South African Cultural Observatory

A roaring end to SACO’s second year

BY Richard Haines 30.03.17

THE South African Cultural Observatory (SACO) has completed its second year of operation – and we are truly coming into our own. As it should be, year two was incredibly busy as we ramped up to deliver a full suite of research; a wider compliment of staff operating nationally; and increasing partnerships across the arts, culture, heritage (ACH) sectors, the cultural and creative industries (CCI) and the public and private sector. 

The SACO team has really pulled out all the stops and we have some really compelling research on the table that is likely to influence both policy and practice across the sector. I am extremely proud of the analytical thinking we are generating as a think tank. Two key pieces stand out immediately.

Firstly the concept note for the establishment of the CCI Index for South Africa. The development of a CCI Index for South Africa makes logical sense; as it will support the regular collection of such data and provide credible information on which to make policy, strategy, planning and funding decisions. The rationale for the establishment of such an index was mapped out in the past quarter with the aim of help policy formulation and raising the profile of CCIs in South Africa. The concept note will be shared early in the next quarter and it is compelling reading for the greater industry.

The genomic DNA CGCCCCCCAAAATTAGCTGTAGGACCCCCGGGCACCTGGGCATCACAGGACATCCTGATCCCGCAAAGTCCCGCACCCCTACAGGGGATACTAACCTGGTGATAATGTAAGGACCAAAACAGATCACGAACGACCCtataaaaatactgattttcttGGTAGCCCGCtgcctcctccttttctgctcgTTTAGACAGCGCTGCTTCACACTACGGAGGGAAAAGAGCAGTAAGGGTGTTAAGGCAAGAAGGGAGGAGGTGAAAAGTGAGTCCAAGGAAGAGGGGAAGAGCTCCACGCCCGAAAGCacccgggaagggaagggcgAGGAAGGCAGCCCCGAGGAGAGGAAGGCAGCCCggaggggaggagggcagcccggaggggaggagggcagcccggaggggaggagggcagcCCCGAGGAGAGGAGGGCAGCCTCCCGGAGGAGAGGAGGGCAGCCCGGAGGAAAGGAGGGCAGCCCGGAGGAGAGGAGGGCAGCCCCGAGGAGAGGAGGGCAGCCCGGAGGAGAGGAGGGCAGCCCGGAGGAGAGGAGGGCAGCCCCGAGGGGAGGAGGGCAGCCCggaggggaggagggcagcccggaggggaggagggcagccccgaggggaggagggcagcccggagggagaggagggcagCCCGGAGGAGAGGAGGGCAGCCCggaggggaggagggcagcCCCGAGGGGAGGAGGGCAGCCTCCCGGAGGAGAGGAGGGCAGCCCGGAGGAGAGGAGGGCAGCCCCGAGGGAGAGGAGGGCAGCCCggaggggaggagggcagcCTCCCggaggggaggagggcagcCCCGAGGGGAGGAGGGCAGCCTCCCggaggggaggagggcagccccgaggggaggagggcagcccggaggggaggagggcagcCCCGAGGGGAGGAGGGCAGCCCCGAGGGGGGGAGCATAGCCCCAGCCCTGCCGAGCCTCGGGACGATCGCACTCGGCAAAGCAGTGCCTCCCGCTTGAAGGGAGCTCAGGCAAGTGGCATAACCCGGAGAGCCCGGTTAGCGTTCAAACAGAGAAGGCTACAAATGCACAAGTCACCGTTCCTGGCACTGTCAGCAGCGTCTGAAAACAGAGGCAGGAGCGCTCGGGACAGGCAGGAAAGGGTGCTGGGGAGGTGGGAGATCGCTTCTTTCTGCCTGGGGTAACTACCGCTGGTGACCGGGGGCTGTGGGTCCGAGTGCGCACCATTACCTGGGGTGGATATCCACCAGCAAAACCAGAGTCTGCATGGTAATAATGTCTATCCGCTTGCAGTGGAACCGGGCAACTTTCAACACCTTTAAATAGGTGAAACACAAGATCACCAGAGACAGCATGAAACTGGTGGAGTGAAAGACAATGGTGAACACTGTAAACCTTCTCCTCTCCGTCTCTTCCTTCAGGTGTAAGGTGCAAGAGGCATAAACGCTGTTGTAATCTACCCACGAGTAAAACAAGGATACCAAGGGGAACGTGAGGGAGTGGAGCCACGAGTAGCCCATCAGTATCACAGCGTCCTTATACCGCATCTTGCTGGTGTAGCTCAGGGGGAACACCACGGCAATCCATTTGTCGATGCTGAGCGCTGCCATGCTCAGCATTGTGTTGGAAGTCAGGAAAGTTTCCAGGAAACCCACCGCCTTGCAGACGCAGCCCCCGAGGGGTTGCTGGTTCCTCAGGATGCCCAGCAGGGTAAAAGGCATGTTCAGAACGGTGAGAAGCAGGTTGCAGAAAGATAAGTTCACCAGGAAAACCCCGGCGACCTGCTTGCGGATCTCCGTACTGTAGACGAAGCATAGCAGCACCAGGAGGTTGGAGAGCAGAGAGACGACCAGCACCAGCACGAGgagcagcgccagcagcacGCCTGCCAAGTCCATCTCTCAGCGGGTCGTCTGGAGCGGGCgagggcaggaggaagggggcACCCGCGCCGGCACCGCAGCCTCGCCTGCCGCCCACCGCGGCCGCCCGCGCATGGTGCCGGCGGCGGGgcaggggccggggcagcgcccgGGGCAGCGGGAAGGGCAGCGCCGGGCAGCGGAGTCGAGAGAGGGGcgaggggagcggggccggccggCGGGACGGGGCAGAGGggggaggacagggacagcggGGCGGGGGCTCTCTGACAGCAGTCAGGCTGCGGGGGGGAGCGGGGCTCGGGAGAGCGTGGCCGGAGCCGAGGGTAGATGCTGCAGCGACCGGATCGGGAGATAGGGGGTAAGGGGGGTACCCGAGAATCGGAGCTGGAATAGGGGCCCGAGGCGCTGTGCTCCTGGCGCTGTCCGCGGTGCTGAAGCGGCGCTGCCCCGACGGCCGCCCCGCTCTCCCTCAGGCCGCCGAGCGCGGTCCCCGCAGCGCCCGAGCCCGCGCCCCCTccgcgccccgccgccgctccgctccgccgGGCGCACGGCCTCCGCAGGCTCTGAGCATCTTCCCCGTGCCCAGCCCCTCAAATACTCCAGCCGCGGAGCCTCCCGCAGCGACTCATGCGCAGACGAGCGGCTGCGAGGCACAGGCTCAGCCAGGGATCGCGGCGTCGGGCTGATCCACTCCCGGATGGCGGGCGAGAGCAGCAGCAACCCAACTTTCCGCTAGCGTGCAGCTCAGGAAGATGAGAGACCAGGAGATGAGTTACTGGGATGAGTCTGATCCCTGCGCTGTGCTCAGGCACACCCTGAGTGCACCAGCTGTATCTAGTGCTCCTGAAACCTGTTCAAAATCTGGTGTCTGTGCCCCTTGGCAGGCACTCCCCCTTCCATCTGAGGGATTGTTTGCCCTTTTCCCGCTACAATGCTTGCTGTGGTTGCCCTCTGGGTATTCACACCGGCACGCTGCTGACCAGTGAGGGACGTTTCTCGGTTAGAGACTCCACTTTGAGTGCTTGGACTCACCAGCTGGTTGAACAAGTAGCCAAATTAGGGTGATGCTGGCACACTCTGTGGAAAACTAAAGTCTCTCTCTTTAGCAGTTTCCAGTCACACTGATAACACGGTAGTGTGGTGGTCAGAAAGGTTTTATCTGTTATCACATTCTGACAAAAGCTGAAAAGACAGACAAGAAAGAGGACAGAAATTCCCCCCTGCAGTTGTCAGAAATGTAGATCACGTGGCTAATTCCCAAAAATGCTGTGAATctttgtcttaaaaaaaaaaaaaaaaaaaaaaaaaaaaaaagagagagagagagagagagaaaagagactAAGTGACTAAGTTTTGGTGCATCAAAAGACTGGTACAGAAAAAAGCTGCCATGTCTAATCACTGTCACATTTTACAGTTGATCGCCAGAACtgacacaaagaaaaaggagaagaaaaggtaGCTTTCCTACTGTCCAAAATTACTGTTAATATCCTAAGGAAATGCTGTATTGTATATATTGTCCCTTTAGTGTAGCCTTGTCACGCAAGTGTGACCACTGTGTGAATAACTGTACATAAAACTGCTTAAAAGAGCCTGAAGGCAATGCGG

Then, the SACO is also just about to publish a piece on ‘Realising the Economy of the Imagination and the Creative and Cultural Industries: Options for South Africa’, which outlines the potential for establishing creative clusters; and for simultaneously leveraging off existing South African ingenuity while creating an environment or milieu for innovation. This essentially entails the creation of the conditions that inspire an ‘economy of the imagination’ and leverages off the CCIs and ACH sectors. This approach could and should be woven into policy and the current review of the White Paper on Arts and Culture – and integrates well with the National Development Plan and other policies that have inter-governmental reach.

The other major focus of the past quarter has also, unsurprisingly, been the SACO’s second National Conference 2017, which takes place on the 24 and 25 May – Africa Day – at the Turbine Hall in the Newtown Precinct, Johannesburg, South Africa.

We have just announced our top international speakers list today – and in the next two weeks will also announce the top Africa and national speakers filling out our programme. Our international headliners include:

  • Professor Lluis Bonet, Director of the Cultural Management Programme, from the University of Barcelona, a leading authority in cultural economics;
  • Professor Erez Lieberman Aiden, Director of the Rice University Culturnomics Cultural Observatory in Houston (formerly Harvard Cultural Observatory);
  • Geoffrey Wood, Professor of International Business, at the University of Essex;
  • Andres Gribnicow, Creative Economy Undersecretary at the Argentinian Ministry of Culture.

The call for papers and presentations under the conference’s major guiding theme ‘The Creative Economy & Development – Perspectives from Developed and Emerging Economies’ – is still open until tomorrow, 31 March 2017 at 5pm.